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Lincolnton street preacher won’t back down

Alan Hoyle with signs at his Poplar Street business in Lincolnton, Hoyle’s Healthy Hearth and Home.

Alan Hoyle with signs at his Poplar Street business in Lincolnton, Hoyle’s Healthy Hearth and Home.

Staff Writer

You have likely seen his trucks around Lincoln County. They are hard to miss. They don’t serve as primary advertising space for his heating and cooling business. Alan Hoyle uses his trucks to bring attention to what he feels are threats to Christianity. The Ten Commandments are clearly posted on the rear door of one of the box trucks. A dead fetus appears on the side of another in a statement against abortion. One of his signs expresses his disdain for homosexuality. He emphatically frowns upon Islam and the acceptance of homosexuals in the military.

Hoyle isn’t shy about having a conversation about right and wrong. Those conversations often turn into debates on a street corner.

“There is right and wrong. God’s word tells us not to kill and he tells us that sodomy is wrong,” Hoyle said. “His word also tells us that marriage is for a man and a woman. You can’t twist God’s word to fit earthly desires.”

Hoyle, 53, was born and raised in Lincoln County. He was raised on a farm in Cat Square and attended West Lincoln High School, where he graduated in 1979. He showed a strong aptitude for mechanics as a young child and could take lawnmowers apart and reconstruct them as a school-aged boy, out of sheer curiosity and a thirst to know how things worked.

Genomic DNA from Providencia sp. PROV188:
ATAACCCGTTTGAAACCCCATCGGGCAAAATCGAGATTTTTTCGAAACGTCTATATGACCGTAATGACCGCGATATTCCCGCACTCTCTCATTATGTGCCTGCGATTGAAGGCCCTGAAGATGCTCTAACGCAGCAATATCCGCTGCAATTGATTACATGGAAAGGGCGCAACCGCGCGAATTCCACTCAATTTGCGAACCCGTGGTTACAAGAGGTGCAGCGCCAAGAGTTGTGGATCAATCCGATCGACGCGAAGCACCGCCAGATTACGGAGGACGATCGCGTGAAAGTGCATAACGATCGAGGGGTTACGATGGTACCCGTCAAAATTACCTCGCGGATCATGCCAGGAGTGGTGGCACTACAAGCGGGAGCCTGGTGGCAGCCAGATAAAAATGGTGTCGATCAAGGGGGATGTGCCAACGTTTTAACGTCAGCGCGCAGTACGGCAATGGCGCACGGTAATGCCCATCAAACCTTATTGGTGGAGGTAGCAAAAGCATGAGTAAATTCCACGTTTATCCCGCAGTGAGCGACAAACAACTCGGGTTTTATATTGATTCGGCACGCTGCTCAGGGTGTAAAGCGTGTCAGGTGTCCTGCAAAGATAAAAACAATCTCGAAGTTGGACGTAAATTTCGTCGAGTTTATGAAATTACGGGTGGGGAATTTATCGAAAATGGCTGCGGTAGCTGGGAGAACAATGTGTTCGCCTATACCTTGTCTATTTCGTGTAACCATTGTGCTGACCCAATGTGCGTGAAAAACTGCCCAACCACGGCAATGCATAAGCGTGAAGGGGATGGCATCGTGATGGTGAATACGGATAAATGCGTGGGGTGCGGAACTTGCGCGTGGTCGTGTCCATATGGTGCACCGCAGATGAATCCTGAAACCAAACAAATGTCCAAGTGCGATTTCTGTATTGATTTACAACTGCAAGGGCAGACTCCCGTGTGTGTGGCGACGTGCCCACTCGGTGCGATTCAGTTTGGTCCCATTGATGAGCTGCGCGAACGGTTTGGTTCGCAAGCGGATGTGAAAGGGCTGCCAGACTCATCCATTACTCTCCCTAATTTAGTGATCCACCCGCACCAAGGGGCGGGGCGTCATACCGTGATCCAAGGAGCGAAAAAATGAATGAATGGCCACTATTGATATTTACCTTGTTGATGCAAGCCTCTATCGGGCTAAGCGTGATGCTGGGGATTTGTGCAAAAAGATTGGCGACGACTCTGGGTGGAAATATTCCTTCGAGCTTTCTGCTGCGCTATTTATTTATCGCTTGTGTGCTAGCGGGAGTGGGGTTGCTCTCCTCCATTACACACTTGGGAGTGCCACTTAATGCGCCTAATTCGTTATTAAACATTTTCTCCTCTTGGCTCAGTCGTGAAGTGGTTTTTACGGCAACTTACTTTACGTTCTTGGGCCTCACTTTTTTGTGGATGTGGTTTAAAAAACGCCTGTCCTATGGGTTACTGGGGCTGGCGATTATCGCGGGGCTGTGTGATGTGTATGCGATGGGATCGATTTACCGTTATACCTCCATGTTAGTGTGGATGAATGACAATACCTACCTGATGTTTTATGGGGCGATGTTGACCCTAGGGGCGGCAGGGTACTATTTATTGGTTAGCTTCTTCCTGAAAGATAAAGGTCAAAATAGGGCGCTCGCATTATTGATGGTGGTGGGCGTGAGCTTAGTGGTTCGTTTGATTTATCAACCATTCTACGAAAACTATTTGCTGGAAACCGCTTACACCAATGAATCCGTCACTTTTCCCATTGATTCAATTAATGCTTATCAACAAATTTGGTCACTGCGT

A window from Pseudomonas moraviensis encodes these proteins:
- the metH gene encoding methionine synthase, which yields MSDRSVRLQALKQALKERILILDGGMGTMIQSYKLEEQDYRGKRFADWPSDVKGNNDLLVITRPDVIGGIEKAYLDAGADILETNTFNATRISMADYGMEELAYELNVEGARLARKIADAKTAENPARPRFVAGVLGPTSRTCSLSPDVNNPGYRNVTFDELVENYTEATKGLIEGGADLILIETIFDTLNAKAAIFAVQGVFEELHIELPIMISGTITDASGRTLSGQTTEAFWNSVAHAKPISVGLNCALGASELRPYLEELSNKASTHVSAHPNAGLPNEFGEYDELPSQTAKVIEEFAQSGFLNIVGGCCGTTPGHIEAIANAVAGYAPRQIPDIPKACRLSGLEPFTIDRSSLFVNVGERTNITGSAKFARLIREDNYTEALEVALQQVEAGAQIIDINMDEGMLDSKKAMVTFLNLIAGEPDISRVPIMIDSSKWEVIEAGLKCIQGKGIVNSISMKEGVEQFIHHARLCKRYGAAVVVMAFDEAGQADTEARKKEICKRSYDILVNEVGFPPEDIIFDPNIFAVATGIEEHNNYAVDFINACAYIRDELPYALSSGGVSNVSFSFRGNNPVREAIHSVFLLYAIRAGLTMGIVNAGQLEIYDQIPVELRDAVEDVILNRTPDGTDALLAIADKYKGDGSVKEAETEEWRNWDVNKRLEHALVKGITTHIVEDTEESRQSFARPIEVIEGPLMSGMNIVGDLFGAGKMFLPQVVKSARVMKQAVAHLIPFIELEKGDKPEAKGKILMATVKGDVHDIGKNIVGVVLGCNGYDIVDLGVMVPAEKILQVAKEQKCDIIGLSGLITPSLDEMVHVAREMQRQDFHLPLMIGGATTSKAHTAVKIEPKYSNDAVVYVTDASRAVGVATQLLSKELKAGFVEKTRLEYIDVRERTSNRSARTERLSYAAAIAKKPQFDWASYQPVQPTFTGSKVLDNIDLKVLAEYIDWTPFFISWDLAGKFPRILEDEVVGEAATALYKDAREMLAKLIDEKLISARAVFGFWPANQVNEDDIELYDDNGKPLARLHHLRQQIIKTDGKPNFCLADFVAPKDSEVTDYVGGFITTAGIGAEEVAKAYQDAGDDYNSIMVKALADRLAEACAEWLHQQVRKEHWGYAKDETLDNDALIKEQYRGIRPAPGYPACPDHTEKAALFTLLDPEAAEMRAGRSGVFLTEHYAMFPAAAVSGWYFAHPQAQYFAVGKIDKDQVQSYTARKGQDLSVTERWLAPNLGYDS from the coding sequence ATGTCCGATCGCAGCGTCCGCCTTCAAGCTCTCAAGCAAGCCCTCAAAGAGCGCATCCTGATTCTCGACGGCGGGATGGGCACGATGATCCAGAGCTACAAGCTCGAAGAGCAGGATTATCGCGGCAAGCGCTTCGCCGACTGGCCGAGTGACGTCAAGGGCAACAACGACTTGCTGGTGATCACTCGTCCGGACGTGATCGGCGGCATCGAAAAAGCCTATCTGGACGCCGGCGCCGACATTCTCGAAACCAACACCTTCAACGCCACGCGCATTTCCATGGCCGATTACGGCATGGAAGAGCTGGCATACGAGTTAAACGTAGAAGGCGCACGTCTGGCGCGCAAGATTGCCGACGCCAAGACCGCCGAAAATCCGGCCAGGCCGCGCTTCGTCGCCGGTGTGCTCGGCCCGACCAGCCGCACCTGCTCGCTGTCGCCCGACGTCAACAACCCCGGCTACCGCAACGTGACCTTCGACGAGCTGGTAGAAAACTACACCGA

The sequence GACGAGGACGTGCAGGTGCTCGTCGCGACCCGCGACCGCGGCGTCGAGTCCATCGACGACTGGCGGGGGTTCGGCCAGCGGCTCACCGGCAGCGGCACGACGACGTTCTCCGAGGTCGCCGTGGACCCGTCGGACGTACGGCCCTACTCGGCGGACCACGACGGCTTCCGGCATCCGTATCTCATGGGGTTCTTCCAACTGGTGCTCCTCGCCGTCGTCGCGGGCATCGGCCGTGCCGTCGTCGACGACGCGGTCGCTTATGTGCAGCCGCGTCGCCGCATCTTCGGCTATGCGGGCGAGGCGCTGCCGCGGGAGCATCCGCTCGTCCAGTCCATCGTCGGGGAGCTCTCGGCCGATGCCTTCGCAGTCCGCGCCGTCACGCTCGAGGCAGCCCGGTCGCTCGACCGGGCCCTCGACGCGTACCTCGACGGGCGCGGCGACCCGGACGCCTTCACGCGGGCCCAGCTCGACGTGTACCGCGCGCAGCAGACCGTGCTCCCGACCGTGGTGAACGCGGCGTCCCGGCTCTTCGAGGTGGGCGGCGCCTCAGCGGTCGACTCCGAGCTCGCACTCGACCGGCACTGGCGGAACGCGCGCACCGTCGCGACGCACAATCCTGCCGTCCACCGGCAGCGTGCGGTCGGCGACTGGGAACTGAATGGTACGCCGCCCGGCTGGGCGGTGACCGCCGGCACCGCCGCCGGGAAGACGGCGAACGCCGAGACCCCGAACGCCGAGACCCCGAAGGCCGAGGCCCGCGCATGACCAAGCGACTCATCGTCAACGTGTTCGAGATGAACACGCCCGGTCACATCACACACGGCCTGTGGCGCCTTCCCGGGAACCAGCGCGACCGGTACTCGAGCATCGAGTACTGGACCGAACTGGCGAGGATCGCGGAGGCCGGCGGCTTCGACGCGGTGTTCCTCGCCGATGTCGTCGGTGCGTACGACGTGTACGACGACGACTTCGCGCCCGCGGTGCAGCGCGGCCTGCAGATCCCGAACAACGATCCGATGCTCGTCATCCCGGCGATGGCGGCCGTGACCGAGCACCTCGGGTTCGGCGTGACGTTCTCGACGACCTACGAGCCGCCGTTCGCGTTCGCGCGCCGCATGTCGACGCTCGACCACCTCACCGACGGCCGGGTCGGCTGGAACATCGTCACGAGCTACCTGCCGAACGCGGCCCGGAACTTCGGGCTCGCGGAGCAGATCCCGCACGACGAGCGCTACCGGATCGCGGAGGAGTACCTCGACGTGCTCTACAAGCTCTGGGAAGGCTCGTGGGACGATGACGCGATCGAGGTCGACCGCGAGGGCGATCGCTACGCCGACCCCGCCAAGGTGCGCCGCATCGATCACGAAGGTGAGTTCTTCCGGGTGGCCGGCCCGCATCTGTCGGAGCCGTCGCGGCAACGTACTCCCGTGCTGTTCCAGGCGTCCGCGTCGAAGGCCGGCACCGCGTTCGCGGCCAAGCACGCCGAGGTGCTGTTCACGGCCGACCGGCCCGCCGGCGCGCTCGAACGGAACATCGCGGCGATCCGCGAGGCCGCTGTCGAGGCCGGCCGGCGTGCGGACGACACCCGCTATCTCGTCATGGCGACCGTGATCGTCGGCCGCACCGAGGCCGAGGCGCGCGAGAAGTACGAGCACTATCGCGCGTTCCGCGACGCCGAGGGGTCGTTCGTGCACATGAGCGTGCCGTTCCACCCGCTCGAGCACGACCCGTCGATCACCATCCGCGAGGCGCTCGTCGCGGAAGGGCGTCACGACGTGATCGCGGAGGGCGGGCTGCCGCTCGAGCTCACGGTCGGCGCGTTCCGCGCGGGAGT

Hoyle’s faith has been influenced by others throughout the years.

“Early on, my parents took me to Sunday school and then my Mom would take me again on Sunday and Wednesday night,” Hoyle said. “My faith comes from the Holy Spirit that God puts inside of each one of us.”

Hoyle said that he has had three major spiritual experiences in his life. The first came when he was 8 years old and was attending Vacation Bible School.

“Many people would use the word ‘saved’ in that situation,” he said. “For me, it was a moment that I really connected with the Holy Spirit.”

Once again, in his 20’s in the mid-1980s, he had another experience after attending a PTL Club-sponsored Pat Robertson engagement near the state line of North Carolina and South Carolina. At the time, he was delivering newspapers for the Charlotte Observer in the early morning hours.